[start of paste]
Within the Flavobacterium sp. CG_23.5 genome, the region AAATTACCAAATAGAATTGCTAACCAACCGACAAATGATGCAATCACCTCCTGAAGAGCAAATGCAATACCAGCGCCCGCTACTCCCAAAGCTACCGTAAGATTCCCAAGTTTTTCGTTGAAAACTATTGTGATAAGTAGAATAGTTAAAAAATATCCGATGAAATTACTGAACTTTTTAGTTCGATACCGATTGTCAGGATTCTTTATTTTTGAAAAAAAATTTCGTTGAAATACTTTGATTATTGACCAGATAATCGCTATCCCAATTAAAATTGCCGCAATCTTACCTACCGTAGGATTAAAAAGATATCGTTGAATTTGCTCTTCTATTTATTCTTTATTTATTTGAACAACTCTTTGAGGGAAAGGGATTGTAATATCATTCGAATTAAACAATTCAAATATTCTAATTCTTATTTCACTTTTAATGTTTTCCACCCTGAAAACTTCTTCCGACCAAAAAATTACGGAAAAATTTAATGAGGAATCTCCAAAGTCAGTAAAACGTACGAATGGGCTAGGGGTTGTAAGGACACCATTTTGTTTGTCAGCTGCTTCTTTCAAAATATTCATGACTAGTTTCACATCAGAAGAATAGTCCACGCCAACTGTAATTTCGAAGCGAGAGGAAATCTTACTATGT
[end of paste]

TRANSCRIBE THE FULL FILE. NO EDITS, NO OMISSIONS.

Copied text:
Within the Flavobacterium sp. CG_23.5 genome, the region AAATTACCAAATAGAATTGCTAACCAACCGACAAATGATGCAATCACCTCCTGAAGAGCAAATGCAATACCAGCGCCCGCTACTCCCAAAGCTACCGTAAGATTCCCAAGTTTTTCGTTGAAAACTATTGTGATAAGTAGAATAGTTAAAAAATATCCGATGAAATTACTGAACTTTTTAGTTCGATACCGATTGTCAGGATTCTTTATTTTTGAAAAAAAATTTCGTTGAAATACTTTGATTATTGACCAGATAATCGCTATCCCAATTAAAATTGCCGCAATCTTACCTACCGTAGGATTAAAAAGATATCGTTGAATTTGCTCTTCTATTTATTCTTTATTTATTTGAACAACTCTTTGAGGGAAAGGGATTGTAATATCATTCGAATTAAACAATTCAAATATTCTAATTCTTATTTCACTTTTAATGTTTTCCACCCTGAAAACTTCTTCCGACCAAAAAATTACGGAAAAATTTAATGAGGAATCTCCAAAGTCAGTAAAACGTACGAATGGGCTAGGGGTTGTAAGGACACCATTTTGTTTGTCAGCTGCTTCTTTCAAAATATTCATGACTAGTTTCACATCAGAAGAATAGTCCACGCCAACTGTAATTTCGAAGCGAGAGGAAATCTTACTATGT